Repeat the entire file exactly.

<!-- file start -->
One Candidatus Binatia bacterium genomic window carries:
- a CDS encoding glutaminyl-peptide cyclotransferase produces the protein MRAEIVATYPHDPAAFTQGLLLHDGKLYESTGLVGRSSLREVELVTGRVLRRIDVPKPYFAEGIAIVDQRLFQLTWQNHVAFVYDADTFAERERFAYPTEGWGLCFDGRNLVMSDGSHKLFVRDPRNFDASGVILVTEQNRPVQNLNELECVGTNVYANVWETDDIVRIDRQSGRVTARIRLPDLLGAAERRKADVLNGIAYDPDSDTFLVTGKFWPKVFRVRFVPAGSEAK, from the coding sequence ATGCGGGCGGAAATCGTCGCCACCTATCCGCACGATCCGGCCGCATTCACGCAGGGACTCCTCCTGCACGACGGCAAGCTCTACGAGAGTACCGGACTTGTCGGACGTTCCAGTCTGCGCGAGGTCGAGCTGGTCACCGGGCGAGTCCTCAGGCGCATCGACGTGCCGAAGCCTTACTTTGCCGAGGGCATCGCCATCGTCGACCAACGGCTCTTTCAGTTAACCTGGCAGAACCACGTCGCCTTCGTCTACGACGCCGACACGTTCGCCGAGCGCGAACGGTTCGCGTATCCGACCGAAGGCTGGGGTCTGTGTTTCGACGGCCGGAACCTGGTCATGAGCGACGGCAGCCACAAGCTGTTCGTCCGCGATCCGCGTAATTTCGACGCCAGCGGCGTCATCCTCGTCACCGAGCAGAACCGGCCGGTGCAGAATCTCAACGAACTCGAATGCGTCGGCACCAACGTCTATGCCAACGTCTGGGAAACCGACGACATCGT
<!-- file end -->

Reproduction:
One Candidatus Binatia bacterium genomic window carries:
- a CDS encoding glutaminyl-peptide cyclotransferase produces the protein MRAEIVATYPHDPAAFTQGLLLHDGKLYESTGLVGRSSLREVELVTGRVLRRIDVPKPYFAEGIAIVDQRLFQLTWQNHVAFVYDADTFAERERFAYPTEGWGLCFDGRNLVMSDGSHKLFVRDPRNFDASGVILVTEQNRPVQNLNELECVGTNVYANVWETDDIVRIDRQSGRVTARIRLPDLLGAAERRKADVLNGIAYDPDSDTFLVTGKFWPKVFRVRFVPAGSEAK, from the coding sequence ATGCGGGCGGAAATCGTCGCCACCTATCCGCACGATCCGGCCGCATTCACGCAGGGACTCCTCCTGCACGACGGCAAGCTCTACGAGAGTACCGGACTTGTCGGACGTTCCAGTCTGCGCGAGGTCGAGCTGGTCACCGGGCGAGTCCTCAGGCGCATCGACGTGCCGAAGCCTTACTTTGCCGAGGGCATCGCCATCGTCGACCAACGGCTCTTTCAGTTAACCTGGCAGAACCACGTCGCCTTCGTCTACGACGCCGACACGTTCGCCGAGCGCGAACGGTTCGCGTATCCGACCGAAGGCTGGGGTCTGTGTTTCGACGGCCGGAACCTGGTCATGAGCGACGGCAGCCACAAGCTGTTCGTCCGCGATCCGCGTAATTTCGACGCCAGCGGCGTCATCCTCGTCACCGAGCAGAACCGGCCGGTGCAGAATCTCAACGAACTCGAATGCGTCGGCACCAACGTCTATGCCAACGTCTGGGAAACCGACGACATCGT